I’ve alluded in the self care post I linked above that it’s perfectly okay to be selfish if being alone is what you really need. Feeling pressured to be x place by y time can add stress on a plate that’s already overflowing, and who needs that?

6. Make plans (I know, but I’ll explain)

On the other hand, there might be days when all you want is to see your friends, let your hair down, and forget about work for awhile. Those are the days when it’s great to be able to text a friend and meet for lunch, or make plans to look forward to on the weekend. You’ll know which mood you’re in- but I believe that in their respective contexts, both help.

7. Tell someone you love them

There’s nothing more humbling, and ultimately more grounding, than the feeling of loving someone else. I know stress makes us all behave like jerks sometimes, but it really can be just as simple as reaching out to your significant other or family member, letting them know that you’re stressed out but that you still love them, and feeling their support help carry you through a tough day.

8. Have a solo lip sync sesh to the best of The Backstreet Boys

This is incredibly specific, and no I won’t elaborate. Just trust me, it works.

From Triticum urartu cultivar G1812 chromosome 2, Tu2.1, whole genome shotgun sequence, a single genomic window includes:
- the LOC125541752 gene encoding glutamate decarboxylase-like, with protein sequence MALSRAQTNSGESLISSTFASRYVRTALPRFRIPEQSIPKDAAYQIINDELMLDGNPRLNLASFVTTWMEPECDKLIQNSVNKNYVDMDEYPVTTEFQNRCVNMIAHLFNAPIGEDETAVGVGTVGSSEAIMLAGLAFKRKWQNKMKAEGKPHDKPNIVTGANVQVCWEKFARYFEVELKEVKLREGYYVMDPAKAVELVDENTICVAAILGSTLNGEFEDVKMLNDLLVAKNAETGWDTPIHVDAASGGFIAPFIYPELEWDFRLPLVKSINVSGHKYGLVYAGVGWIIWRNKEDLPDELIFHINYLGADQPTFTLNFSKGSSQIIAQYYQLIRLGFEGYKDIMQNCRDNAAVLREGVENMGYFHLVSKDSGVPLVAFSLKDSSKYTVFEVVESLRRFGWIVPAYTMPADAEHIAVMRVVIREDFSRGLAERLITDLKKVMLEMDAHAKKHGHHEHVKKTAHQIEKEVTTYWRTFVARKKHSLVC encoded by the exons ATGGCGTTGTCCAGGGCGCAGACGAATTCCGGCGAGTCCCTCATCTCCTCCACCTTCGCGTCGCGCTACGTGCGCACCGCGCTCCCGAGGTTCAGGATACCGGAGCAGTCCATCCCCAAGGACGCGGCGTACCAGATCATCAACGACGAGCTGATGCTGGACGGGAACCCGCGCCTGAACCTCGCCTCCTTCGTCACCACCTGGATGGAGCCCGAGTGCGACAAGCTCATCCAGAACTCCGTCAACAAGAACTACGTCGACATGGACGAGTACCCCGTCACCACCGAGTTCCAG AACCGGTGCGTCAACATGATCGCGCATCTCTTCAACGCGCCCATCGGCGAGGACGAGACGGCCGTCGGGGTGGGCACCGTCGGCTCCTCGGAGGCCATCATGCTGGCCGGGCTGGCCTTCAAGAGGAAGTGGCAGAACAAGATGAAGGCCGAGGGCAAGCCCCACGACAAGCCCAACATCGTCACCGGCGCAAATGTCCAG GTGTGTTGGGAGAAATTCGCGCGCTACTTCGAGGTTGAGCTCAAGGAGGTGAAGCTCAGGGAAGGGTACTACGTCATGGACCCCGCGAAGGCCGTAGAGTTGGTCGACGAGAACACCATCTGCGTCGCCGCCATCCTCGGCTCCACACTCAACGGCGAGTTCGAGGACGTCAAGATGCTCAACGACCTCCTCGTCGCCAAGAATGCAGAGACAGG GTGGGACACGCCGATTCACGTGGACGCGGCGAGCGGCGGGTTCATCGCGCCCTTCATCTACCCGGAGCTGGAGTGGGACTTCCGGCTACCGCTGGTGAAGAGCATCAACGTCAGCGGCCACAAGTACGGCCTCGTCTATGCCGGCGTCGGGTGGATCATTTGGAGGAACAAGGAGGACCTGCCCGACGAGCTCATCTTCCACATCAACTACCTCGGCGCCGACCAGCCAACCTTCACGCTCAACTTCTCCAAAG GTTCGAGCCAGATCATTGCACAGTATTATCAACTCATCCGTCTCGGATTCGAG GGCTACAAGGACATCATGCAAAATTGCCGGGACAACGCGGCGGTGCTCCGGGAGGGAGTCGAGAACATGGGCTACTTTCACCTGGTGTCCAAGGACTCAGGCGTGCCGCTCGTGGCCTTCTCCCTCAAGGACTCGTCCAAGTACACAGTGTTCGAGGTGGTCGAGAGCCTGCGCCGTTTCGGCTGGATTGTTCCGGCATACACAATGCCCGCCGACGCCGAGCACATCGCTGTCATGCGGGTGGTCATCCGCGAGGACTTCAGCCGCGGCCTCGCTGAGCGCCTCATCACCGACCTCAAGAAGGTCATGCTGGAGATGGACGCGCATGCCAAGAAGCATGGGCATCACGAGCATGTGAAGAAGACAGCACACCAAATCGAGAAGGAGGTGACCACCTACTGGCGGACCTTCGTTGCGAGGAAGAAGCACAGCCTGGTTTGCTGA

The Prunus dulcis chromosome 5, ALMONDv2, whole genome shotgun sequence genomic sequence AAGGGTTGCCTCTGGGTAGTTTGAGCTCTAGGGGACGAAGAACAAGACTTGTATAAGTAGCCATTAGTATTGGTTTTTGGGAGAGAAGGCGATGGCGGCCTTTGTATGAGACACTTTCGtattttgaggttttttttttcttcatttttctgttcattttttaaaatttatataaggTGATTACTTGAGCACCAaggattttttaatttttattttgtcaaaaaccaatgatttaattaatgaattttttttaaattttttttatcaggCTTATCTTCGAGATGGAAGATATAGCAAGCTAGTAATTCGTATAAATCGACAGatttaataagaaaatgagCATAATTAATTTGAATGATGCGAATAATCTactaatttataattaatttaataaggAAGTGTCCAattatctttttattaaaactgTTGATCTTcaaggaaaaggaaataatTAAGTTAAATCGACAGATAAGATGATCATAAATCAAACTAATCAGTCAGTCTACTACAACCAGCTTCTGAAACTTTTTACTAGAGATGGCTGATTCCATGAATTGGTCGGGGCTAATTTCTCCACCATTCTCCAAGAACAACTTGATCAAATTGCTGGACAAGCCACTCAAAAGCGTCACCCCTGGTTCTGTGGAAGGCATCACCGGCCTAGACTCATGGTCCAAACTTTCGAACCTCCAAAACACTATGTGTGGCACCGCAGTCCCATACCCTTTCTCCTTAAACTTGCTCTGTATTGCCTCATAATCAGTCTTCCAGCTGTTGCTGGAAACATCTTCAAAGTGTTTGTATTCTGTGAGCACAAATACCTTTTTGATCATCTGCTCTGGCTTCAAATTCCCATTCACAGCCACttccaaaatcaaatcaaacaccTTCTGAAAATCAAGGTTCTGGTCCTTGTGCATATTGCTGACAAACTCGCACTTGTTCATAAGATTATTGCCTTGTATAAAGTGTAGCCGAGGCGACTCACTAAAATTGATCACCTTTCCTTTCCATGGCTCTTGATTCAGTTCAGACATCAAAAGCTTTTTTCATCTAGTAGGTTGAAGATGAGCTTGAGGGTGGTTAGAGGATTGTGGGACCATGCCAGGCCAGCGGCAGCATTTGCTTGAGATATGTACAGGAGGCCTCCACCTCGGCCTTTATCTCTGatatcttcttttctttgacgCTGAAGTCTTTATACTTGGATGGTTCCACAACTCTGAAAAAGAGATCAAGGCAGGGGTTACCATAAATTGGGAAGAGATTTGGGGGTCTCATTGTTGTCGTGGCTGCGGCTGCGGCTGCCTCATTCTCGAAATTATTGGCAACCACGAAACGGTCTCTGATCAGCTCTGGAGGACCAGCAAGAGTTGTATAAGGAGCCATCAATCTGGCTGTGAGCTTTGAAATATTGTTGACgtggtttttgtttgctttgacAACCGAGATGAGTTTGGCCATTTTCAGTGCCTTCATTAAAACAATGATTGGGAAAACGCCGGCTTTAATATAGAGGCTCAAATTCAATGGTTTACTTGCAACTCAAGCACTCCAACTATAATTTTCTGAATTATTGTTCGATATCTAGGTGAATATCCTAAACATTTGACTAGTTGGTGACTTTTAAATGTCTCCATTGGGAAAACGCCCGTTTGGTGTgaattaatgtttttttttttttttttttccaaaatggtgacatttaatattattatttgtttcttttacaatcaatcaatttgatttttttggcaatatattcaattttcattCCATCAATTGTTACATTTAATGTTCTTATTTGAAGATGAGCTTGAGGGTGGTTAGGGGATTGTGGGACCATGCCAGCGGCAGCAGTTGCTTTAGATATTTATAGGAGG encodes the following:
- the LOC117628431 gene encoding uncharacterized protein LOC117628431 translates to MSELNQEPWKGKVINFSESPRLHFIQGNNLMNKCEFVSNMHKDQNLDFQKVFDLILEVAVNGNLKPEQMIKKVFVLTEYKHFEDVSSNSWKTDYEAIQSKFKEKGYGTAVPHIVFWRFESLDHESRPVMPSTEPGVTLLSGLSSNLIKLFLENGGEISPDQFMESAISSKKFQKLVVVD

9. Switch up your routine

I am not the one for huge changes. I love my routines. But sometimes, changing one small element of your routine or environment makes all the difference. For example, using a different scented body wash in the shower, or making a pointed detour to Starbucks on the way to work to avoid jumping straight out of bed and feet first into the melee.

10. Make a list

List-making helps me calm down, frame things from a logical perspective, and understand the consequences of not looking before I leap. Panic and anxiety makes me do the dumbest stuff sometimes, and I can always count on my handy dandy lists to make me stop, think, and most importantly, take a deep breath. It’s going to be ok, and I know because I’ve written all the possibilities down in black and white, and I have a plan of attack- no matter how impossible a problem seems.

Take it from an expert- stress ain’t easy. But if you learn your tics, you’ll eventually develop management techniques tailored to you, that will help break you out of the negative, self-perpetuating patterns stress sneakily places on us.

That’s it!

Keep it real,

-Maggie <3